Person:Ernest II, Duke of Saxe-Coburg and Gotha (1)

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Ernest II , Duke of Saxe-Coburg and Gotha
d.22 Aug 1893
  1. Ernest II , Duke of Saxe-Coburg and Gotha1818 - 1893
  2. Albert , Prince Consort1819 - 1861
m. 3 May 1842
Facts and Events
Name Ernest II , Duke of Saxe-Coburg and Gotha
Gender Male
Birth[1] 21 Jun 1818 Coburg, Coburg, Oberfranken, Bayern, Germany
Marriage 3 May 1842 Karlsruhe, Baden-Württemberg, Germanyto Alexandrine of Baden
Death[1] 22 Aug 1893 Reinhardsbrunn


the text in this section is copied from an article in Wikipedia

Ernest II (; 21 June 1818 – 22 August 1893) was the second sovereign duke of the Duchy of Saxe-Coburg and Gotha, reigning from 1844 to his death. Ernest was born in Coburg as the eldest child of Ernest III, Duke of Saxe-Coburg-Saalfeld, and his duchess, Princess Louise of Saxe-Gotha-Altenburg. Fourteen months later, his family would be joined by one brother, Prince Albert, later consort of Queen Victoria. Ernest's father became Duke of Saxe-Coburg and Gotha in 1826 through an exchange of territories.

In 1842, Ernest married Princess Alexandrine of Baden in what was to be a childless marriage. Soon after, he succeeded as duke upon the death of his father on 29 January 1844. As reigning Duke Ernest II, he supported the German Confederation in the Schleswig-Holstein Wars against Denmark, sending thousands of troops and becoming the commander of a German corps; as such, he was instrumental in the 1849 victory at the battle of Eckernförde against Danish forces. After King Otto of Greece was deposed in 1862, the British government put Ernest's name forward as a possible successor. Negotiations fell through however for various reasons, not in the least of which was that he would not give up his beloved duchies in favor of the Greek throne.

A supporter of a unified Germany, Ernest watched the various political movements with great interest. While he initially was a great and outspoken proponent of the liberal movement, he surprised many by switching sides and supporting the more conservative (and eventually victorious) Prussians during the Austro-Prussian and Franco-Prussian wars and subsequent unification of Germany. His support of the conservatives came at a price however, and he was no longer viewed as the possible leader of a political movement. According to historian Charlotte Zeepvat, Ernest became "increasingly lost in a whirl of private amusements which earned only contempt from outside".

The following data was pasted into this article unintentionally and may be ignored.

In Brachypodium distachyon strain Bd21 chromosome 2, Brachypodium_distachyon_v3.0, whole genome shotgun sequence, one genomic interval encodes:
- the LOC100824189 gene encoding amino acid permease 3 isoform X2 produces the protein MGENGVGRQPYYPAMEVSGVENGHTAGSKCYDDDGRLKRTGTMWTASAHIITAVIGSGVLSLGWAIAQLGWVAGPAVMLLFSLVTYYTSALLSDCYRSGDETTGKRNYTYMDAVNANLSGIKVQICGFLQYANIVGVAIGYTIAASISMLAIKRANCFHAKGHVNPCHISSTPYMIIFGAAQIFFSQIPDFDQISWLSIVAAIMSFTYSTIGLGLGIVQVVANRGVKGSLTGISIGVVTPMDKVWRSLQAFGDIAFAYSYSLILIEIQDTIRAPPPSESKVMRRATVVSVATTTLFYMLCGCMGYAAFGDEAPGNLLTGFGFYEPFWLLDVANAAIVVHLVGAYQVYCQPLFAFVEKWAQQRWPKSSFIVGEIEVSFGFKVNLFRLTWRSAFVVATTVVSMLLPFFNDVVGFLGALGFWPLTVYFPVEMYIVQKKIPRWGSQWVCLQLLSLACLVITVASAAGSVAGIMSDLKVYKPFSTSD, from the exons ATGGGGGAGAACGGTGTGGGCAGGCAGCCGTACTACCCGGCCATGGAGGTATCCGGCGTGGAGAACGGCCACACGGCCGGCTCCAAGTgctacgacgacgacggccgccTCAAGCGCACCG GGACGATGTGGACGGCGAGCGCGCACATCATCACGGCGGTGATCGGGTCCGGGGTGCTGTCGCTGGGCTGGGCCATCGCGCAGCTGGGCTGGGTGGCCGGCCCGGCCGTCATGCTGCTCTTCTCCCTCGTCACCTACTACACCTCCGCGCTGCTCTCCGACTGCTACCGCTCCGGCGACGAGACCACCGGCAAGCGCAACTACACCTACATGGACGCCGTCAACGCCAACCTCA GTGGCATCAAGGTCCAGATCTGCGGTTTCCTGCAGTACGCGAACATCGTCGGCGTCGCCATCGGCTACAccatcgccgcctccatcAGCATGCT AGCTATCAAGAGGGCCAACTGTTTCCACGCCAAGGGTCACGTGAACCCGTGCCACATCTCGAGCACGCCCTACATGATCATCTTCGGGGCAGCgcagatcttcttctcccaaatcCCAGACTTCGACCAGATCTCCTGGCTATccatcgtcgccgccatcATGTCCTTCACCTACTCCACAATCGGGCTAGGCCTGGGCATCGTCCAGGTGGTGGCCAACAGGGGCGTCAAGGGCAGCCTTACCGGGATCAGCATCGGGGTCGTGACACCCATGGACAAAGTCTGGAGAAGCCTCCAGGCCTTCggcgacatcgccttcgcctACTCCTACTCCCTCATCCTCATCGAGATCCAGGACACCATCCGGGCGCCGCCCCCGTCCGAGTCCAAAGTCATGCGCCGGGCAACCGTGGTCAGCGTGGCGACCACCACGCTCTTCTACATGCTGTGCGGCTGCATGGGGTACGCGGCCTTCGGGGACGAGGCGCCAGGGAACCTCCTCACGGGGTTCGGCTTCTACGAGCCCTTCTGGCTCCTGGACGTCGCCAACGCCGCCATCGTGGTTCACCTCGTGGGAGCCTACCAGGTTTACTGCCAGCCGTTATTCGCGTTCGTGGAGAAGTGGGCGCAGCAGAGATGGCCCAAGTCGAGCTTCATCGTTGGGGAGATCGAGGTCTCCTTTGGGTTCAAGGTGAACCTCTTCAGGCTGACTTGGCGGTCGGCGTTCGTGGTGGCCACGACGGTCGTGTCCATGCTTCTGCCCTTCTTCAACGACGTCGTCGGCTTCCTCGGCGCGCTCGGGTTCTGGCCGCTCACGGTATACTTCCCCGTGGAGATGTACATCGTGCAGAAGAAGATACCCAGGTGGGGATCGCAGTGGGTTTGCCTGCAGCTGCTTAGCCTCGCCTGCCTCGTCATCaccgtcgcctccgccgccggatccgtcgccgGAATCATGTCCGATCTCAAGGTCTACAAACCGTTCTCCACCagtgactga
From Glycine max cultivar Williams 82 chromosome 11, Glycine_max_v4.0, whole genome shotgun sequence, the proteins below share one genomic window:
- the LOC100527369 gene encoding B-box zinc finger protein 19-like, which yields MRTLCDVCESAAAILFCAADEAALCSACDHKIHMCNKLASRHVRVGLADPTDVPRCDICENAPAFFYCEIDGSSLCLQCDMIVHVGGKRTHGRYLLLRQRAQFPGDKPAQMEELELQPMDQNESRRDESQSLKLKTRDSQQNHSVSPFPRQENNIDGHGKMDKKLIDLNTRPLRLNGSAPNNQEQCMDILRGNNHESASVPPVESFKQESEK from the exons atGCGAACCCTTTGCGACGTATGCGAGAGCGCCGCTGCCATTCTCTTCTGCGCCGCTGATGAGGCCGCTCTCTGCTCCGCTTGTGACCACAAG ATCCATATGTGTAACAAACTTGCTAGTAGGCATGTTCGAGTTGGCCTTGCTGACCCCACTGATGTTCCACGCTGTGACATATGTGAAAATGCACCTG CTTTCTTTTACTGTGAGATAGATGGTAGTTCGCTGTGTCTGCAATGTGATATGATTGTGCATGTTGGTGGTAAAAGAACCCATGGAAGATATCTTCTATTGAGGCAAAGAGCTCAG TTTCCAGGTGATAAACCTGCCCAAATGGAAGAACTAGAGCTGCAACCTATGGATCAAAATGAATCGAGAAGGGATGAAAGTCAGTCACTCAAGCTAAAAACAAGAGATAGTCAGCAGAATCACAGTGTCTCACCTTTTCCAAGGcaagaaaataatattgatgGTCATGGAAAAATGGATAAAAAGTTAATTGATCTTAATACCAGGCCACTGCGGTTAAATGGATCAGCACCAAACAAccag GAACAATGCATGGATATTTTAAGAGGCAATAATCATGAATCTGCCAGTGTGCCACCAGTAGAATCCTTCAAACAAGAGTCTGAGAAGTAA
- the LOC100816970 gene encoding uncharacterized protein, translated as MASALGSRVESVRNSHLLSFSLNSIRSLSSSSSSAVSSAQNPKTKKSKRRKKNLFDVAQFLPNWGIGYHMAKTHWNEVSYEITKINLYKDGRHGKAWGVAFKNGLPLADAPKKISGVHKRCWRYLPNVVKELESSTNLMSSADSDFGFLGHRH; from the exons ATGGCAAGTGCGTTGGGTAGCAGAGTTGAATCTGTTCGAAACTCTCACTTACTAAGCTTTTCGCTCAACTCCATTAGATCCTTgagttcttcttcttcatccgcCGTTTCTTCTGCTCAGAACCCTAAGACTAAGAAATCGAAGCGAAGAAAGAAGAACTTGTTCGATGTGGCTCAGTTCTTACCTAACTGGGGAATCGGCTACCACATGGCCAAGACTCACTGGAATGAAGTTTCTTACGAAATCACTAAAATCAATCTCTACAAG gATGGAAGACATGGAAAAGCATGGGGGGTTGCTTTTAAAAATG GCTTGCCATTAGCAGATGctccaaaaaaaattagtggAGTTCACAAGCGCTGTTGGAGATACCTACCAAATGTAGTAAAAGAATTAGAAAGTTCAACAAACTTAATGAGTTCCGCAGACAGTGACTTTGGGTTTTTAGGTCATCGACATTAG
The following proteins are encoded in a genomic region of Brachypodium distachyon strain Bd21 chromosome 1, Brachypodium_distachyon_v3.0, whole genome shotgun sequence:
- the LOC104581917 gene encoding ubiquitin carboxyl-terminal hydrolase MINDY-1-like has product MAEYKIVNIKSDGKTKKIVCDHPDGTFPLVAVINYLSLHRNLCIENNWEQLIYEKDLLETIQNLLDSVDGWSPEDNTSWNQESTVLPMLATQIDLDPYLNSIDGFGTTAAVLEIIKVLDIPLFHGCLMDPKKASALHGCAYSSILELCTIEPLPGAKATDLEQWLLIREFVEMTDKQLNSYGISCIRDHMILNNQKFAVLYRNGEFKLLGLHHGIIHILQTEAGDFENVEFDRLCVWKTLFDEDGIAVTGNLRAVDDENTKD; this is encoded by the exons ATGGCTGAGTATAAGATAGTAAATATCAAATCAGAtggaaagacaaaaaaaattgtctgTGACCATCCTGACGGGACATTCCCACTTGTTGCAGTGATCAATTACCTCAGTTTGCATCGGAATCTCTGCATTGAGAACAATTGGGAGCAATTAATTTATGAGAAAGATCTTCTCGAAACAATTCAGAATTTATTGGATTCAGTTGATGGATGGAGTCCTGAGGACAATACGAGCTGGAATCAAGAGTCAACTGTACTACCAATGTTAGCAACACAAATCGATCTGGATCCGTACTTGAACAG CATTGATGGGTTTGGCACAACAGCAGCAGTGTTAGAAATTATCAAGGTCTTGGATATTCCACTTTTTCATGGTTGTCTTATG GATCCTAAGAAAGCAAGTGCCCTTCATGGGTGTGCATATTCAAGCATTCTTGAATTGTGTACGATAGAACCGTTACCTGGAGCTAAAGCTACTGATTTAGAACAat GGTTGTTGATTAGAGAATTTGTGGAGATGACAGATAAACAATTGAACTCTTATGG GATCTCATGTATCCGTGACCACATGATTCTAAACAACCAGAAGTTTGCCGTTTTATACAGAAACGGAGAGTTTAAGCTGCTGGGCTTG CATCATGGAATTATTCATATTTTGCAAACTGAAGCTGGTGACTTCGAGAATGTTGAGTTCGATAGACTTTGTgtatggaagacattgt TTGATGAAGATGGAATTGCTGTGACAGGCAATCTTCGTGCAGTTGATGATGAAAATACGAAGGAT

Ernest's position was often linked to his brother Prince Albert, husband of Queen Victoria. The two boys were raised as though twins, and became closer upon the separation and divorce of their parents, as well as the eventual death of their mother. The princes' relationship experienced phases of closeness as well as minor arguments as they grew older; after Albert's death in 1861, Ernest became gradually more antagonistic to Victoria and her children, as well as increasingly bitter toward the United Kingdom, publishing anonymous pamphlets against various members of the British royal family. Despite their increasingly differing political views and opinions however, Ernest accepted his second eldest nephew Prince Alfred, Duke of Edinburgh as his heir-presumptive, who upon Ernest's death on 22 August 1893 at Reinhardsbrunn, succeeded to the ducal throne.

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References
  1. 1.0 1.1 Ernest II, Duke of Saxe-Coburg and Gotha, in Wikipedia: The Free Encyclopedia. (Online: Wikimedia Foundation, Inc.).